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Foreign Aid Reform

America’s foreign assistance is not reaching its potential in responding to today’s global challenges. Aid programs often lack bold, measurable outcomes and are not guided by a coherent global development strategy. Restrictions on how U.S. assistance can be spent and failure to invest in cost-effective local capacity-building undermine U.S. leverage and impact. Inadequate tracking and evaluation limits the opportunities to build on success and learn from failure. And the amount and allocation of aid dollars does not reflect a clear priority to fight poverty and achieve the Millennium Development Goals.

— Beyond Assistance: The HELP Commission Report on Foreign Assistance Reform December 2007.

 

India: Pratham Supported Community LibraryAmerica's foreign assistance is not reaching its potential to respond to today's global challenges. Aid programs often lack bold, measurable outcomes and are not guided by a coherent global development strategy. Restrictions on how U.S. assistance can be spent and failure to invest in cost-effective local capacity-building undermine U.S. leverage and impact. Inadequate tracking and evaluation limits the opportunities to build on success and learn from failure. And the amount and allocation of aid dollars does not reflect a clear priority to fight poverty and achieve the Millennium Development Goals, which the U.S. committed to in 2000 and President Obama has pledged to make America's goals. Momentum in Congress toward new foreign aid reform legislation provides a unique opportunity to address these challenges.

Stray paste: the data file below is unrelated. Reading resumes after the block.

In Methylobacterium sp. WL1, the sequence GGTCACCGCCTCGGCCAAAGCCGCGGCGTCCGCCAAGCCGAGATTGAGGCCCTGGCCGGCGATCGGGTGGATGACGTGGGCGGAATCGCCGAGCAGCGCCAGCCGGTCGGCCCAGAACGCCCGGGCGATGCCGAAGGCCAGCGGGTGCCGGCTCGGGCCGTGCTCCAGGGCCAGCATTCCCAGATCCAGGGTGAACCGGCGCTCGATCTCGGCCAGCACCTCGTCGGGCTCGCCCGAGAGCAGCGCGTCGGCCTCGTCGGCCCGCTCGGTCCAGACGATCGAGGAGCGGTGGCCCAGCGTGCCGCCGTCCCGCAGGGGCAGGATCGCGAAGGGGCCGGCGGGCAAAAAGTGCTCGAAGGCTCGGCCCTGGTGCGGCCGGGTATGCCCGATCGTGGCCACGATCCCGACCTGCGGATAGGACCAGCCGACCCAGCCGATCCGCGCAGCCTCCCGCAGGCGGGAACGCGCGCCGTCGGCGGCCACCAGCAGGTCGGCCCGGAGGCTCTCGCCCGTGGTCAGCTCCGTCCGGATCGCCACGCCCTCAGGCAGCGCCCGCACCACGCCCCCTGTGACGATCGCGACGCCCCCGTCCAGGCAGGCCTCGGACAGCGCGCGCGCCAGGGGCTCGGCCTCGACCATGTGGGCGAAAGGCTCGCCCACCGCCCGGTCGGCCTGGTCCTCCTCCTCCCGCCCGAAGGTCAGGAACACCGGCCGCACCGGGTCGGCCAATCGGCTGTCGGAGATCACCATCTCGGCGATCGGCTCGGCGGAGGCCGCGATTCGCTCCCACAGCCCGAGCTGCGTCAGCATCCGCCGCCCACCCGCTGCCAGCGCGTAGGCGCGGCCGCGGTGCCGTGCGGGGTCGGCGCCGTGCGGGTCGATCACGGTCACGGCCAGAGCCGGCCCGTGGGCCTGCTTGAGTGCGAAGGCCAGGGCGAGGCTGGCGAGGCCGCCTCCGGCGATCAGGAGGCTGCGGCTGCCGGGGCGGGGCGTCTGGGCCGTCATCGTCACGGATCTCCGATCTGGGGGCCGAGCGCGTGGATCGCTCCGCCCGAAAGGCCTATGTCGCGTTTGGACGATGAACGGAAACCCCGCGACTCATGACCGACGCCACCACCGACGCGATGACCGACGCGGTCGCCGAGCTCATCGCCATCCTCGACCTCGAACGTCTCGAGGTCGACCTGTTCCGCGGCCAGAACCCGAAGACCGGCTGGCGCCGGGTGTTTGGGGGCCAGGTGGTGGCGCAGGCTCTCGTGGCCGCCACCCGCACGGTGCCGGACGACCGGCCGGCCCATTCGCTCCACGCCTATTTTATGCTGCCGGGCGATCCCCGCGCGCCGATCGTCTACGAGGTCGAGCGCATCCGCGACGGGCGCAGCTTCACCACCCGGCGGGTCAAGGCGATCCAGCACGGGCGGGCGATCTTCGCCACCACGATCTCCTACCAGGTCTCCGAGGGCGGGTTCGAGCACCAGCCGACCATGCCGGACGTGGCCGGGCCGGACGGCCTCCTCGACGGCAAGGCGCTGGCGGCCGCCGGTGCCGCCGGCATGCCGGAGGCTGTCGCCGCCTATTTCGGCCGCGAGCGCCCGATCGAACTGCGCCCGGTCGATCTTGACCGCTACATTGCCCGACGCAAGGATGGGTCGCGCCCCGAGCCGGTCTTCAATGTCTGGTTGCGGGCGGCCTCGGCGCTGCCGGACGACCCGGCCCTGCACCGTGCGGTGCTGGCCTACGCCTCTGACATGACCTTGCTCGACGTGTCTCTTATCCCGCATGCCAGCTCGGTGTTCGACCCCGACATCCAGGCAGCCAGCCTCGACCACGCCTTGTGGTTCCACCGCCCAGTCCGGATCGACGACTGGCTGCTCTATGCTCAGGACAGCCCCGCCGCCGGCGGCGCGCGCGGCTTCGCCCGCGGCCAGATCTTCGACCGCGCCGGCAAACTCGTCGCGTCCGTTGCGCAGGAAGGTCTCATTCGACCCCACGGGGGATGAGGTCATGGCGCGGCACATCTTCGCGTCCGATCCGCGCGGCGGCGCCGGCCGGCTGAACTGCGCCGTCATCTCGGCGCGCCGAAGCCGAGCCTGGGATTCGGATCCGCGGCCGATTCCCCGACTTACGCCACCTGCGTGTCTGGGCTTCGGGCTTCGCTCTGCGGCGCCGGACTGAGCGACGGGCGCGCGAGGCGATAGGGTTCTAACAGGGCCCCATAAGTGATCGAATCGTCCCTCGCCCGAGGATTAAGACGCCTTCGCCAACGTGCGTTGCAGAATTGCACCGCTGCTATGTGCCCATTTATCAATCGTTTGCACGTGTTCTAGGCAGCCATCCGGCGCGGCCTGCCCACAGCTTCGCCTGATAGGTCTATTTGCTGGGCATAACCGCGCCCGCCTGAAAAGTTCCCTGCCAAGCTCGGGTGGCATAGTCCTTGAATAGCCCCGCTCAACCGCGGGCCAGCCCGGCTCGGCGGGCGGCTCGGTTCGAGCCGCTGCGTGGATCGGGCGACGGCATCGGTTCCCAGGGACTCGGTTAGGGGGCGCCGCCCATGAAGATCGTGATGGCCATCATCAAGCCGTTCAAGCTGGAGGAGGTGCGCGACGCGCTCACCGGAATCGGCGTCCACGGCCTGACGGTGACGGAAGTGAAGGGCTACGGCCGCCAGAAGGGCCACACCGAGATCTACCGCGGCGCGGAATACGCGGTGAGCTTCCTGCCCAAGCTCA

RESULTS and Foreign Aid Reform Advocacy

RESULTS is committed to ensuring that reform of our foreign aid includes key principles that will make U.S. foreign assistance more effective, efficient, and focused on helping the 1.4 billion people living on less than $1.25 a day. We hope you'll learn more about foreign aid reform and how to take action.